Wednesday
Feb082017

Child Maintenance Training notes

Following our recent training session on the changes to the child maintenance system conducted by John Fotheringham, we have produced a note summarising some of the points that were covered in the session.

Many people are now having their case under the previous child support system closed and the training note describes some basic aspects of the new system and some of the changes in the way maintenance is calculated. The note also describes how variations and shared care are dealt with in the new scheme and how aliment interfaces with child support, all mainly from the viewpoint of the person who pays maintenance.

Families Need Fathers Scotland would like to hear from anyone facing problems with this transition or who is being asked to pay the new charges without good reason.  FNF UK has made a submission to the House of Commons select commitee enquiry into the working of the new system and also took part in an oral hearing on November 16th 2016.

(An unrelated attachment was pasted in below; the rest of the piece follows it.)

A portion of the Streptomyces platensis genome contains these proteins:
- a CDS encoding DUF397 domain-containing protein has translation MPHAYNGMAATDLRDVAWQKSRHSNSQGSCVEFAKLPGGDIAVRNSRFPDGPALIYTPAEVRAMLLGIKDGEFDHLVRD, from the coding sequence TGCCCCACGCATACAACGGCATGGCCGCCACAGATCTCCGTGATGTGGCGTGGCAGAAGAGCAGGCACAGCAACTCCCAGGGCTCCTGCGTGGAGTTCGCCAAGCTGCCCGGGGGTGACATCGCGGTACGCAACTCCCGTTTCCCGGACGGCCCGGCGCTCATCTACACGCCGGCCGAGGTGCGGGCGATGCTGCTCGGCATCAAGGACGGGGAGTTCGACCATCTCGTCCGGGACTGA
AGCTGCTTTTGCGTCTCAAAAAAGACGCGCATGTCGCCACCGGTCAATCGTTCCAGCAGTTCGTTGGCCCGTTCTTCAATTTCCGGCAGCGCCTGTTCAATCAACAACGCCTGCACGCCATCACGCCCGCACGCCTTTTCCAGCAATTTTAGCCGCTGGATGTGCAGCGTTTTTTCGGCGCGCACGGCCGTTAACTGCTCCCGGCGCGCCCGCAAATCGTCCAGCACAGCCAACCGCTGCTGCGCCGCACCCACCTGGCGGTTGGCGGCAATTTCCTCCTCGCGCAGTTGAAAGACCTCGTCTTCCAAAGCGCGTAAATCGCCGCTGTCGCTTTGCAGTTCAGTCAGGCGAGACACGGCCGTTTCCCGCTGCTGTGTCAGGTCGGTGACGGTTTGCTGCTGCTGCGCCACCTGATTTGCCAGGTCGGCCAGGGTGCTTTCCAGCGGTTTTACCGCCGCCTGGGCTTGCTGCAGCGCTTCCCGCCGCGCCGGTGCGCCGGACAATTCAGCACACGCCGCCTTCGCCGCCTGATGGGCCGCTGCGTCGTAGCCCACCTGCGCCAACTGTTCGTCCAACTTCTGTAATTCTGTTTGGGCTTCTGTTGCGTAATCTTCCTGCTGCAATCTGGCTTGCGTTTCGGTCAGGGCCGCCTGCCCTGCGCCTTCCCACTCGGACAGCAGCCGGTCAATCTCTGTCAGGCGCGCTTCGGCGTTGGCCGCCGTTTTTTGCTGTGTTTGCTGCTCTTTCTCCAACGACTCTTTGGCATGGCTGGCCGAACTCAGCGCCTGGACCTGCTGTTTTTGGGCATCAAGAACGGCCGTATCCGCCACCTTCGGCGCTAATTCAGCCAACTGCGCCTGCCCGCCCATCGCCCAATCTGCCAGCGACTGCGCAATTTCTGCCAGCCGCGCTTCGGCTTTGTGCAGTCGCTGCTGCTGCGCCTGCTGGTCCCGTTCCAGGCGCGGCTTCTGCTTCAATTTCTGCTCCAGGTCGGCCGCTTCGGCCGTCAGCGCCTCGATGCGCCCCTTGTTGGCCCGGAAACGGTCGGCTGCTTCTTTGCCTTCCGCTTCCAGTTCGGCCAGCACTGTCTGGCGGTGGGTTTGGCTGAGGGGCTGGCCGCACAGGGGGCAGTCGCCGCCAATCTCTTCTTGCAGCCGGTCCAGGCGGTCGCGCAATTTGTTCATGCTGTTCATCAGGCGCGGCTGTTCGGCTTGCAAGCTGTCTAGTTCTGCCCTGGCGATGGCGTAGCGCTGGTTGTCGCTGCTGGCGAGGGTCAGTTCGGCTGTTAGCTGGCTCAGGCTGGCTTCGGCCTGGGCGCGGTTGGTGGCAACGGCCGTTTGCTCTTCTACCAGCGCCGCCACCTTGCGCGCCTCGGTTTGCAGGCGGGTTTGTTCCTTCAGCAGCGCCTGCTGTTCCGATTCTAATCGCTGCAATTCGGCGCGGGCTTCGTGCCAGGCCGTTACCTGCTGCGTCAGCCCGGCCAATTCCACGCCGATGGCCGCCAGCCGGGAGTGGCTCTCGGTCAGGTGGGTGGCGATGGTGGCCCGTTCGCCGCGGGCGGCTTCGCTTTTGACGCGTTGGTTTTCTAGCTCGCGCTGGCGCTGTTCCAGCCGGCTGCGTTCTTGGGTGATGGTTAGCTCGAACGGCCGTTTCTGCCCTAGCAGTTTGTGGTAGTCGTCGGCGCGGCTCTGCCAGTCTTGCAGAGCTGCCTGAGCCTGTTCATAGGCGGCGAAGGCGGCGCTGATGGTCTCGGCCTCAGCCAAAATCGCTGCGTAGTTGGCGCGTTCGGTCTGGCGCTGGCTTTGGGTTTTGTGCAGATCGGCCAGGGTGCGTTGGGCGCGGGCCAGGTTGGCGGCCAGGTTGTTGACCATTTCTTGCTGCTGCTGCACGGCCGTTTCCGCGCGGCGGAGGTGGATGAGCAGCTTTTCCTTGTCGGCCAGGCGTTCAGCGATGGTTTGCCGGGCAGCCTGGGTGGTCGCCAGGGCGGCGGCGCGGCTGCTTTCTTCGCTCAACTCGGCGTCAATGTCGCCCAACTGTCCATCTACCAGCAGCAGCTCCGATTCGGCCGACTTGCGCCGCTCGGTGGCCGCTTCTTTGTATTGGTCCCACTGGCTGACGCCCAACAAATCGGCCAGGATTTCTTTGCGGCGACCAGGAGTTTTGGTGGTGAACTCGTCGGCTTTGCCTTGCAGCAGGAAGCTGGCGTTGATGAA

Thursday
Jan192017

Should Infants and Toddlers Have Frequent Overnight Parenting Time With Fathers?

Professor FabriciusSeparated fathers often face resistance when they ask for their young children to stay overnight.

But a new study published in Psychology, Public Policy and Law suggests overnights in both parents’ homes (up to and including equal time spent in each) are associated with benefits to both mother-child and father-child relationships – even if the overnight parenting plan is imposed against one parent’s initial wishes.  The controversy relating to overnights has already been addressed in review papers by Warsak and Nielsen supporting the benefits of overnight stays with separated fathers.